Wednesday, November 03, 2010

From the Heart of a Tree Hugger

In fourth grade, my reading class revolved around a program called Future Problem Solving, also known as FPS. For the next three years, my peers and I were challenged to come up with detailed solutions for major problems affecting the world. The first year our theme was the destruction of the rain forest. If by any chance you were also in FPS, I'm sorry if this post brings on an episode of PTSD.

Our little class of ten-year-olds was divided into groups of four. Within those groups we had to analyze the big problems - like deforestation - and come up with tons of problematic scenarios that fell under them. (Curtis, does this explain anything to you?) For example, the earth was going to run out of oxygen if the rainforests disappeared. Or, we could unknowingly destroy and eradicate a plant species that held the cure for cancer. I took this to mean that we were all going to die if I didn't do a good job at future problem solving. Then we had to write essays on the solutions to these problems. And it was timed. Whichever group showed most promise got to go to Austin for the real competition. (Oh goody!) The pressure to anticipate disaster, solve the world's most complex issues, and do this before the timer went off was ridiculously intense. Insane, really. I vividly remember students hyperventilating in class and myself planning how I could run home and escape it all. A fourth, fifth or sixth grader does not have the wisdom to see that the weight of the world does not actually rest on her shoulders.

FPS taught me two things - anxiety and tree hugging.

I developed a deep passion for the rainforest and endangered animals. My father, who was confounded that such an idealistic child could come from himself, didn't really want to hear all the "bull crap" I was learning about the rainforest. He smelled politics behind what we were learning and it made him gag. Anyway, I might be living in California in a redwood tree right now if it weren't for him tempering my passion for the trees.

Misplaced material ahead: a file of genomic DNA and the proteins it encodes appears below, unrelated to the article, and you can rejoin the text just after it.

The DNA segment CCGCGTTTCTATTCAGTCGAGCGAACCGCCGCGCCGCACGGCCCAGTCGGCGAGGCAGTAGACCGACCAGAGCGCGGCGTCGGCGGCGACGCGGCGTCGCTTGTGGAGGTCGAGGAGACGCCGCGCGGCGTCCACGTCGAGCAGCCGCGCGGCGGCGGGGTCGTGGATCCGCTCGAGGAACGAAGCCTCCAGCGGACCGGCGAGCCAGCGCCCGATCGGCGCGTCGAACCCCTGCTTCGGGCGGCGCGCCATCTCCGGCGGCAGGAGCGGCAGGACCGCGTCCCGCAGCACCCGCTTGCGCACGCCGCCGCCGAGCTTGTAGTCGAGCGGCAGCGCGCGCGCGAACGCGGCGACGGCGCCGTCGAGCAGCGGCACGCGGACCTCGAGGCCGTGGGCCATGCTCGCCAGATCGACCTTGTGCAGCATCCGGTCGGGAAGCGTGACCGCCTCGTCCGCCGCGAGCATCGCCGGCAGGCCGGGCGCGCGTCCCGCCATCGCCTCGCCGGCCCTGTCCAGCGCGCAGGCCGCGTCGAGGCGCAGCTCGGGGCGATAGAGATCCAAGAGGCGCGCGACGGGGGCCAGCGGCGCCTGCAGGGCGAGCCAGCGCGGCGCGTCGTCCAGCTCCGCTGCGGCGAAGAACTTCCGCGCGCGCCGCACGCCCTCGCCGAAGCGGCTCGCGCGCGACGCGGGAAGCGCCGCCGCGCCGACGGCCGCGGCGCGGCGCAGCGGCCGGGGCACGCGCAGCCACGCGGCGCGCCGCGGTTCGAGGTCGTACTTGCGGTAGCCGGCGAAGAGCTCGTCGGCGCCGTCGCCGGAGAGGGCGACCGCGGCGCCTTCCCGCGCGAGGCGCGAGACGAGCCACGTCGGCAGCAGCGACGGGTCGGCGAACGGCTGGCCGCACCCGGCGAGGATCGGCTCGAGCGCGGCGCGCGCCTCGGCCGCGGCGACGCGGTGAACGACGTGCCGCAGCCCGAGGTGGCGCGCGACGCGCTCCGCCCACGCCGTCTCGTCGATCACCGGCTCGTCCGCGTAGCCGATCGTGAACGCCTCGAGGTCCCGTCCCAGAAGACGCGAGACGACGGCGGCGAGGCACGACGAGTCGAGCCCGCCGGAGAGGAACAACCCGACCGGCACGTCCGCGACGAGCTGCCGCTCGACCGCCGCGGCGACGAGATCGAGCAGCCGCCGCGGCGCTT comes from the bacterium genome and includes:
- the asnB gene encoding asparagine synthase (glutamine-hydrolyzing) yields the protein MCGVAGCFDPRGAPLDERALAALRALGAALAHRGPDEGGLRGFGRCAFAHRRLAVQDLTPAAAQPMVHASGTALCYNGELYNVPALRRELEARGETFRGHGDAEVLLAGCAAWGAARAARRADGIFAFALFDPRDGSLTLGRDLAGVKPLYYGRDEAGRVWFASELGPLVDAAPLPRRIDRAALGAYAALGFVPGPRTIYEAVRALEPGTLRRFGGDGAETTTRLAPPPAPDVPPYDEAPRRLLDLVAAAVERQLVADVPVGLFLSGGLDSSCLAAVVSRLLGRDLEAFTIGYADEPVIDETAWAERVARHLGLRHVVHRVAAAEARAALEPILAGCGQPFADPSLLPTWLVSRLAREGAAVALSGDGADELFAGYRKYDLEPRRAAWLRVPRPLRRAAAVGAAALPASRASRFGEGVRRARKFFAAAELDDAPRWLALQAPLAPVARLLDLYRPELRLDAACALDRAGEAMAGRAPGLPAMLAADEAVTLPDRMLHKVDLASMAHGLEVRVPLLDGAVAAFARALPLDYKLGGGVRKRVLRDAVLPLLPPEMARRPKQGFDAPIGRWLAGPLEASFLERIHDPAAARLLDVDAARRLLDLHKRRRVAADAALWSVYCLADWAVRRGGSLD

There is a certain two mile stretch of road between my house and my kids' school that I drive at least four times a week. It's a beautiful drive that takes you over a big creek and through huge pine and oak trees. There's a horse farm, an alpaca farm, and several other nice properties that I enjoy looking at. This area is on a flood plain because of the creek, so it's very green and pretty. Well, because of people like me who drive down that road so often, the county is widening the road. Last week men were out chopping down the enormous trees. The smell of pine filled the car as we zoomed by. It was so heartbreaking. Every time I came and went, more trees were gone. Today I saw all of their stumps. I had to talk myself out of crying.

This is not the end of the world.

The trees don't have feelings.

You'll forget how pretty it used to be.

Why do you feel so much righteous indignation about trees?


Because I live in beautiful Suburbia. Things are so neat and clean here that I can be deceived into thinking that our worst problem is the loss of trees. I have the privilege of believing that my neighborhood's greatest injustice is that some people let their dogs poop on the sidewalk and don't clean it up. The biggest hardship in my kids' school life may be that their teacher goes on maternity leave. If these are the kinds of burdens I have, I need to look for someone with bigger burdens and help lighten their load.

On our date last week I told Curtis I was ready to go back to Guatemala. Among other things, I was discouraged about my sadness over the trees and I needed to get a reality check. For the next few days we got letters from each one of our
Compassion kids. I was reminded to get online and give to Compassion's Christmas gift fund. While I was doing that, I sent a message to each one of them through the web site. I thanked God for Stefanie's sweet smile, for her mother who has such high hopes for her, and for the amazing day we spent together in September. I thanked Him for Marlon in Honduras who is turning into a young man. His 13th birthday is this week. He told me he cares more about his education than about sports. I thanked God for sweet Putul in India whose translated letters I can barely understand. What different cultures we live in. What a privilege to be a part of her life in a way that was orchestrated by God. After about an hour of pouring my heart out to these children, my soul was restored. Technically, we are the ones giving them gifts, but what they give us is priceless.

If we engage with people outside of our bubbles, we get to stop crying over trees, dog poop, and teachers taking maternity leave. We can be rescued from our illusions. We can pour out, love sacrificially, live beyond ourselves, and get over ourselves. And I am first in line as one who needs to get over herself.